Don’t be scared of the two giant, whip-like needles on the end of a horntail wasp. They’re not stingers; they’re drill bits. Horntails use these needles (which can be longer than their entire bodies!) to drill into trees, where they deposit their young.
For years, biologists couldn’t understand how the horntail drill worked. Unlike traditional drills, which require additional force (think of a construction worker bearing down on a jackhammer), the horntail can drill from any angle with little effort and little body weight. After years of studying the tiny insects, scientists finally figured out that the two needles inch their way into wood, pushing off and reinforcing each other like a zipper.
Astronomers at the University of Bath in England think the wasp’s drill will come in handy in space. Scientists have long known that in order to find life on Mars, they might have to dig for it. But without much gravity, they weren’t sure how they’d find the pressure to drill down on the planet’s hard surface. Inspired by the insects, researchers have designed a saw with extra blades at the end that push against each other like the needles of the wasp. Theoretically, the device could even work on the surface of a meteor, where there’s no gravity at all.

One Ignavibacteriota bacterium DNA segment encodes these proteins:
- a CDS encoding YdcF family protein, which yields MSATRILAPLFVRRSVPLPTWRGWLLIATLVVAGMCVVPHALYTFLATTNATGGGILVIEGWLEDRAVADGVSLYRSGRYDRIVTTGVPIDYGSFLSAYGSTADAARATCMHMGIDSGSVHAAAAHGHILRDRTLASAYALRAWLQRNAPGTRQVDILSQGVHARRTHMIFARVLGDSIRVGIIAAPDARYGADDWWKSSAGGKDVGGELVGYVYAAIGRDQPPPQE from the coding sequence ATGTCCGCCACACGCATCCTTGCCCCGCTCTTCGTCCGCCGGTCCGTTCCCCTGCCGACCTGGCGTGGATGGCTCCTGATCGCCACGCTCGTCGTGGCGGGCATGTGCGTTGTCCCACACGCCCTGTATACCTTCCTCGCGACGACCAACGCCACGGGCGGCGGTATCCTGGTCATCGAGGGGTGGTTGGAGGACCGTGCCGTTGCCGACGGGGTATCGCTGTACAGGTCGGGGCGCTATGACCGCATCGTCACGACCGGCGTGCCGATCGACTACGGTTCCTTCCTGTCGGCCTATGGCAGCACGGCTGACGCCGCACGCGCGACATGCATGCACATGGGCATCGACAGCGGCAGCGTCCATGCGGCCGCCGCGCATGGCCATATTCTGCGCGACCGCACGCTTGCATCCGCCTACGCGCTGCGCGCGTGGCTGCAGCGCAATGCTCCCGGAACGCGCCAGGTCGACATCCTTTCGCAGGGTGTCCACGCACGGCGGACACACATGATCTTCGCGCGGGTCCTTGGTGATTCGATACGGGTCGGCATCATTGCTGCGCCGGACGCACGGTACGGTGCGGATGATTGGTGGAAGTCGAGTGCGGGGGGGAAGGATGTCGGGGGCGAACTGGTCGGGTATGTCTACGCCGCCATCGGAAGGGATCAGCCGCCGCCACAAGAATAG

There’s a reason X-ray machines are large and clunky. Unlike visible light, X-rays don’t like to bend, so they’re difficult to manipulate. The only way we can scan bags at airports and people at the doctor’s office is by bombarding the subjects with a torrent of radiation all at once—which requires a huge device.